Sign in →

Test ID: CARPO Carbamazepine Hypersensitivity Pharmacogenomics, Saliva

Useful For

Identifying individuals with increased risk of carbamazepine-associated cutaneous adverse reactions


Identifying individuals who may be at increased risk of cutaneous adverse reactions when treated with alternative medications to carbamazepine including phenytoin, fosphenytoin, oxcarbazepine, eslicarbazepine acetate, and lamotrigine


Genotyping patients who prefer not to have their blood drawn

Method Name

Qualitative Allele-Specific Real-Time Polymerase Chain Reaction (PCR)

Reporting Name

Carbamazepine PGx Panel, Saliva

Specimen Type


Specimen Required

Multiple saliva genotype tests can be performed on a single specimen after a single extraction. See Multiple Saliva Genotype Tests in Special Instructions for a list of tests that can be ordered together.


Container/Tube: Oragene DNA Self-Collection Kit (T651: fees apply)

Specimen Volume: Full tube

Collection Instructions:

1. Fill tube to line.

2. Send specimen in original container per kit instructions.

Specimen Minimum Volume

1 mL

Specimen Stability Information

Specimen Type Temperature Time
Saliva Ambient

Clinical Information

Carbamazepine is sometimes prescribed for the treatment of epilepsy, as well as trigeminal neuralgia and bipolar disorder. A minority of carbamazepine-treated persons have cutaneous adverse reactions that vary in prevalence and severity, with some forms associated with substantial morbidity and mortality. More severe reactions, such as the hypersensitivity syndrome, are associated with mortality of up to 10% and include symptoms such as rash, fever, eosinophilia, hepatitis, and nephritis. The most severe reactions, such as the Stevens-Johnson syndrome (SJS) and toxic epidermal necrolysis (TEN), are characterized by a blistering rash affecting a variable percentage of the body-surface area. TEN is the rarest of these phenotypes and is associated with mortality of up to 30%. According to the FDA-approved label for carbamazepine, the estimated incidence of SJS-TEN is 1 to 6 cases in 10,000 persons of European ancestry who are exposed to the drug. The rate of SJS-TEN as a result of carbamazepine exposure is about 10 times higher in some Asian countries.


Clinical studies have demonstrated associations between some human leukocyte antigen (HLA) genotypes and drug-associated cutaneous adverse reactions. The presence of the HLA-B*15:02 allele varies throughout Asia: 10% to 15% frequency in Chinese, 2% to 4% frequency in Southeast Asians, including Indians, and <1% frequency in Japanese and Koreans.


The HLA-A*31:01 allele, which has a prevalence of 2% to 5% in Northern European populations, has been significantly associated with drug-associated cutaneous adverse reactions. In the absence of HLA-A*31:01, the risk for drug-associated cutaneous adverse reactions is 3.8%, but in the presence of this allele, the risk increases to 26%.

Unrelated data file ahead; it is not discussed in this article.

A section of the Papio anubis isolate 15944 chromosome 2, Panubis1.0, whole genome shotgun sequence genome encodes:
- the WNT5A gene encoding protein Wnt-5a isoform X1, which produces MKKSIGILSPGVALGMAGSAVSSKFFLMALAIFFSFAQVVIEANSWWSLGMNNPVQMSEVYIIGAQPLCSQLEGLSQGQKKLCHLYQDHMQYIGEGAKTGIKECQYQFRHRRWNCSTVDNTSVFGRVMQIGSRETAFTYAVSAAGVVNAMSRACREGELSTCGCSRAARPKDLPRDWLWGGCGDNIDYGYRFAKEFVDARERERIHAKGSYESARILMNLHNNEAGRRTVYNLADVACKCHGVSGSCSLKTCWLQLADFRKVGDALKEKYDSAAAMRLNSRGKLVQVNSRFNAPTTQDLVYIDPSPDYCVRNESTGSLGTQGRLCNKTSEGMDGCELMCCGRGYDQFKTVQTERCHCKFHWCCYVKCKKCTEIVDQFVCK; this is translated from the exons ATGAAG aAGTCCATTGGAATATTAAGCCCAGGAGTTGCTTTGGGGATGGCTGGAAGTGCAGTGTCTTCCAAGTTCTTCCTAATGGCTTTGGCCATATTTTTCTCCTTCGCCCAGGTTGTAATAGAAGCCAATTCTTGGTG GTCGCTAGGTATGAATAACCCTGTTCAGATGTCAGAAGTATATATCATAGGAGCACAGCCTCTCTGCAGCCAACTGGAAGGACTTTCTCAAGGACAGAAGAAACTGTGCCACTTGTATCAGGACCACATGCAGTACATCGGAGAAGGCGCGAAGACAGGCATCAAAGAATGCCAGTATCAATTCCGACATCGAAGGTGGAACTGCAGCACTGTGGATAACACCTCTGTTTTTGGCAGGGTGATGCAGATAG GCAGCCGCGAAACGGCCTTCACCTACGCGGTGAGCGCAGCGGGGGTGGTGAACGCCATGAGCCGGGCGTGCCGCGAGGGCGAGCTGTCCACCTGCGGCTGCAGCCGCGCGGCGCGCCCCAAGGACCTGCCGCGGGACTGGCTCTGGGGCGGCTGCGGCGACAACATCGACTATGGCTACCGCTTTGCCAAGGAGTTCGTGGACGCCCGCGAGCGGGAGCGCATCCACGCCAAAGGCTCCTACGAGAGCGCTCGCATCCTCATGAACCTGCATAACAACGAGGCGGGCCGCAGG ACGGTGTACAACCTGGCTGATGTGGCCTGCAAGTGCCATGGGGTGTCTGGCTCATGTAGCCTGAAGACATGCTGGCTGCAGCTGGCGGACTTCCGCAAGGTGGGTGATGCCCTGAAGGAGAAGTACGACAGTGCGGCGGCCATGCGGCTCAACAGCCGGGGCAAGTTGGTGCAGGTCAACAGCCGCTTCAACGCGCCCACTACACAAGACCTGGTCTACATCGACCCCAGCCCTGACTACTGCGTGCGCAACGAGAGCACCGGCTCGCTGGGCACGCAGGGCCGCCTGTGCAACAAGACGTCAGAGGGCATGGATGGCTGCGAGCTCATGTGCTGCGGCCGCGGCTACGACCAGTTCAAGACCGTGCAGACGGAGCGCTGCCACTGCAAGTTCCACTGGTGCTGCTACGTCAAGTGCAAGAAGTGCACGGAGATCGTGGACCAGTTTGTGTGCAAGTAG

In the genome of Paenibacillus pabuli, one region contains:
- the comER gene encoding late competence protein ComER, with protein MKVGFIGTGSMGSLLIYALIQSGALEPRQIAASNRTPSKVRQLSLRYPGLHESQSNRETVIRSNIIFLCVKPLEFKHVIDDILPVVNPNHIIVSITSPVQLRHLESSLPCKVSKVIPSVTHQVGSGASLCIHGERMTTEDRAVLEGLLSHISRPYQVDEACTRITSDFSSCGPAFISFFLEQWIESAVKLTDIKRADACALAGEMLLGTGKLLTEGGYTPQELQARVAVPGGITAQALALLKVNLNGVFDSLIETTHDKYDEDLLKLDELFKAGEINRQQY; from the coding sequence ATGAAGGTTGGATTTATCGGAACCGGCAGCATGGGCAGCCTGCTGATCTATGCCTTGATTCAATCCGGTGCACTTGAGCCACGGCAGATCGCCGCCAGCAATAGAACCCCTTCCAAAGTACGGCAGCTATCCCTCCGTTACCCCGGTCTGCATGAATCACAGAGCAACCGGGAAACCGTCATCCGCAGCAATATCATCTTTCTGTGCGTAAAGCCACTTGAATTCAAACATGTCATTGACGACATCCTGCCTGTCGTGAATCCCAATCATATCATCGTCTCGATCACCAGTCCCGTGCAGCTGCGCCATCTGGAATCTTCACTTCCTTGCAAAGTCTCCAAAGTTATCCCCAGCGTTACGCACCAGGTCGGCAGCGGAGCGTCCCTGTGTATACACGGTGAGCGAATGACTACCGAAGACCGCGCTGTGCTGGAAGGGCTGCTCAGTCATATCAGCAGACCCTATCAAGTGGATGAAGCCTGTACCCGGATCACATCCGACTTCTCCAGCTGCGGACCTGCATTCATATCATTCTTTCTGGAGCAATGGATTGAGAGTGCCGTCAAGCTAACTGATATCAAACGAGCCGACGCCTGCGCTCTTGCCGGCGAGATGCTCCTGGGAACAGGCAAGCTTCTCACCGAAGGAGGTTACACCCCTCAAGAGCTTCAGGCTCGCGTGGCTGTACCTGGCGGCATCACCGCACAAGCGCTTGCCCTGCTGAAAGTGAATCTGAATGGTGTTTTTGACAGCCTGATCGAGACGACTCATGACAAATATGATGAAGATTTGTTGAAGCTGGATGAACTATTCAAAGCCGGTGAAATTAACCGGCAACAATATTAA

The FDA-approved label for carbamazepine states that the screening of patients in genetically at-risk populations (ie, patients of Asian descent) for the presence of the HLA-B*15:02 allele should be carried out prior to initiating treatment with carbamazepine. The FDA-approved label also notes the association of HLA-A*31:01 allele with drug-associated cutaneous adverse reactions regardless of ethnicity but does not specifically mandate screening of patients. For patients who are HLA-B*15:02 and HLA-A*31:01 positive, oxcarbazepine, phenytoin, fosphenytoin, eslicarbazepine acetate, and lamotrigine may also be associated with drug-associated cutaneous adverse reactions so these medications may need to be avoided as well.

Reference Values

An interpretive report will be provided.


The presence of the HLA-B*15:02 and/or HLA-A*31:01 allele confers increased risk for hypersensitivity to carbamazepine.


For additional information regarding pharmacogenomic genes and their associated drugs, see the Pharmacogenomic Associations Tables in Special Instructions. This resource also includes information regarding enzyme inhibitors and inducers, as well as potential alternate drug choices.

Clinical Reference

1. Leckband SG, Kelsoe JR, Dunnenberger HM, et al: Clinical Pharmacogenetics Implementation Consortium guideline for HLA-B genotype and carbamazepine dosing. Clin Pharmacol Ther 2013;94(3):324-328

2. Caudle KE, Rettie AE, Whirl-Carrillo M, et al: Clinical pharmacogenetics implementation consortium guidelines for CYP2C9 and HLA-B genotypes and phenytoin dosing. Clin Pharacol Ther. 2014;96(5):542-548

3. McCormack M, Alfirevic A, Bourgeois S, et al: HLA-A*3101 and carbamazepine-induced hypersensitivity reactions in Europeans. N Engl J Med 2011;364:1134-1143

4. Amstutz U, Shear NH, Rieder MJ, et al: Recommendations for HLA-B*15:02 and HLA-A*31:01 genetic testing to reduce the risk of carbamazepine-induced hypersensitivity reactions. Epilepsia 2014;55:496-506 

Day(s) and Time(s) Performed

Monday, Thursday

Analytic Time

1 day (not reported on Saturday or Sunday)

Test Classification

This test was developed and its performance characteristics determined by Mayo Clinic in a manner consistent with CLIA requirements. This test has not been cleared or approved by the U.S. Food and Drug Administration.

CPT Code Information

81381 x 2

LOINC Code Information

Test ID Test Order Name Order LOINC Value
CARPO Carbamazepine PGx Panel, Saliva In Process


Result ID Test Result Name Result LOINC Value
37300 HLA-A3101 Genotype In Process
37301 HLA-B1502 Genotype In Process
37302 Carbamazepine PGx Panel Phenotype In Process
37303 Carbamazepine PGx Panel Interpretation In Process
37408 Reviewed by 18771-6
Mayo Medical Laboratories | Genetics and Pharmacogenomics Catalog Additional Information: